Like this week, I get another $600 paycheck, on top of the $300 I have saved from last week to pay for rent this week. Then at the end of July, I'll do the same thing again, take what I have left over and add it to the first week of August. I dunno if that means I save an extra $600 or $300 for next month though? 

    Like
  • It's going to be up to you when you put money in the category. Since you're paid weekly, yes, I'd recommend putting 1/4 from each check (assuming you will receive 4 checks before you make the next payment).

    Like
  • I can try that. I tried that before and it confused me. lol Balancing it out across the entire budget.

    Like
  • So I split up all my expenses by 4 across the month of August and I'm still short $200. I dunno how to get it down to what I make in a week? Before my hours were cut and I lost all my overtime (About $200 lost), I'd be able to live off the current budget but now, I don't know how I'd cut anymore? 

    Like
  • I figured August instead of July, just because that's where I have the next 4 weeks. :/ But I can't even do 4 weeks for July and it has 5 weeks inside it. 

    Like
  • It's common when starting that you have to fund some True Expenses (non-monthly expenses) at a higher than nominal level. If you have an annual expense of $120 due in 2 months, that's going to suck up $60/month instead of $10/month. That means there's $50 less for everything else of lower priority.

    This is one of the reasons YNAB works so well -- you get a truer picture of your expenses. Unfortunately, it's usually the case those expenses exceed income. I know it may not seem like a good thing, but recognizing there is a problem is the first step to fixing it.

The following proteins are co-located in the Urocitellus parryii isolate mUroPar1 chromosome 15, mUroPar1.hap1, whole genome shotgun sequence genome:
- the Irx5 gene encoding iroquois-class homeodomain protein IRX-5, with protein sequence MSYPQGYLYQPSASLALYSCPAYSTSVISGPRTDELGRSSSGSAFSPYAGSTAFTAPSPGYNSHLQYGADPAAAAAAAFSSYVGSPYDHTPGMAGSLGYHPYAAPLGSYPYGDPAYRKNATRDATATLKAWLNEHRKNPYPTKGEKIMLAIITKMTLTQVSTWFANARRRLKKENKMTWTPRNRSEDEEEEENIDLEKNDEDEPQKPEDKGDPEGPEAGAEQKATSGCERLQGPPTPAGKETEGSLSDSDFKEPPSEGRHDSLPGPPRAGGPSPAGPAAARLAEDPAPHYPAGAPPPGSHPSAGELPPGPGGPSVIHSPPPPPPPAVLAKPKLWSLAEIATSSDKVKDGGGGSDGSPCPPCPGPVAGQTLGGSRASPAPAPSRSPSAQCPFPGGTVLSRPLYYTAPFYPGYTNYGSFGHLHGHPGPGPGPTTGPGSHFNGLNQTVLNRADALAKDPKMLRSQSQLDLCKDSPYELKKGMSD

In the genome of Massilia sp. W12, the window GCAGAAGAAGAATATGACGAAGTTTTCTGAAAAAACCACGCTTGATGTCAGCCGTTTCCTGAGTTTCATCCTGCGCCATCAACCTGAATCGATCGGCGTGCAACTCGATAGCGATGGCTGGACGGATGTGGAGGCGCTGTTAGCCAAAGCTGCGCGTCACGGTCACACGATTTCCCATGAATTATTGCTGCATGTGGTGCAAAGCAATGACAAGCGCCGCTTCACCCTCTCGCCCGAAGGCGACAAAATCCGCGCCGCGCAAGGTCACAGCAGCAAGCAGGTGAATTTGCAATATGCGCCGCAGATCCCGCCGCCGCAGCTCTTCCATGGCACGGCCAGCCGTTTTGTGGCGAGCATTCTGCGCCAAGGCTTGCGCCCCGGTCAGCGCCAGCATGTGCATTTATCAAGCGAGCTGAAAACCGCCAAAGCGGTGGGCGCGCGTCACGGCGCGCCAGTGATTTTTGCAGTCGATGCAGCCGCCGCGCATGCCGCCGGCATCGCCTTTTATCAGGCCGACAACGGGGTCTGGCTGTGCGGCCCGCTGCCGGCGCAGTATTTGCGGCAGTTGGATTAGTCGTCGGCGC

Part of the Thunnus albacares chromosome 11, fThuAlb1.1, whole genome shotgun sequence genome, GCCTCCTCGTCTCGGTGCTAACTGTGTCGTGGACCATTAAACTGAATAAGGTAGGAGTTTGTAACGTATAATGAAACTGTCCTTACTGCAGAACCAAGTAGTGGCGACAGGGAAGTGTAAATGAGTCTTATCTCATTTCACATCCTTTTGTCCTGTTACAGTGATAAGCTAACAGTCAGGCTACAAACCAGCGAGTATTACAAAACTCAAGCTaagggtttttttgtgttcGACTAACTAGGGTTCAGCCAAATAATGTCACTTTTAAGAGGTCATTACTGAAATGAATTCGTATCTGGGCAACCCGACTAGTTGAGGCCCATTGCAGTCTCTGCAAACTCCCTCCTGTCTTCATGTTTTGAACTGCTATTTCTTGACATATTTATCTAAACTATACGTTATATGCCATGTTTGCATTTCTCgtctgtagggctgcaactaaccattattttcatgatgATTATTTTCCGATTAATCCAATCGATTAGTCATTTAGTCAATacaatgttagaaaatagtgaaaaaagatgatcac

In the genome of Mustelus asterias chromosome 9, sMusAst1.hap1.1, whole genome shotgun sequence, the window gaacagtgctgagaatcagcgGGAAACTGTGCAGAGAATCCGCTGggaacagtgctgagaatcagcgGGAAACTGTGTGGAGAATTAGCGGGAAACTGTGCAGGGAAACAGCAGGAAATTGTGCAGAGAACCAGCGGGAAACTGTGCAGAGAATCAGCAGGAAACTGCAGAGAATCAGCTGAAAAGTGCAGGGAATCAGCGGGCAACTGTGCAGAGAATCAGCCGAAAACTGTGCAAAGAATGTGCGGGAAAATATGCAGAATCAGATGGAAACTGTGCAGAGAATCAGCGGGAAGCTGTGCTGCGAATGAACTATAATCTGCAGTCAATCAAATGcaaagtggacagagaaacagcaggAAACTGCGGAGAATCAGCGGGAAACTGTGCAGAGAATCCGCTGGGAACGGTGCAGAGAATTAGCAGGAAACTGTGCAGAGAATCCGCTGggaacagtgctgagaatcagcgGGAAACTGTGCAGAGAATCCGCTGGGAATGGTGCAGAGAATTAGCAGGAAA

Like
  • Yeah I see that now and it HURTS like I can't believe. I think once my girlfriend starts working. (She should soon once she's got her license and can drive.) We'll have better footing. Before Corona, I wasn't living beyond my means, but I didn't take into account that I had "Guaranteed Overtime". So when they said "We're cutting your 10hrs" I instantly lost that buffer... It's fine though. We'll survive. 

    Like 1
  • Nathan Dowlen said:
    Before my hours were cut and I lost all my overtime (About $200 lost), I'd be able to live off the current budget but now, I don't know how I'd cut anymore

    Either cut more, increase income (side jobs evenings/weekends?), or use credit to bridge the gap until income returns to normal. Ultimately, those are your only choices. Obviously, the latter is a slippery slope and not without drawbacks.

    Are you paying for a mobile plan with lots of data? If you're home more on WiFi, perhaps you could drop that.

    Like
  • I'm actually at work. But I use a lot of my data outside of work like on the weekends primarily when I can't connect to Wi-Fi. I think I've cut as much as I possibly can currently. I'm gonna look for some side gigs if they're available? If my girlfriend gets work fast, we'll be set in stone. 

    Like
Like Follow
  • 12 days agoLast active
  • 16Replies
  • 111Views
  • 3 Following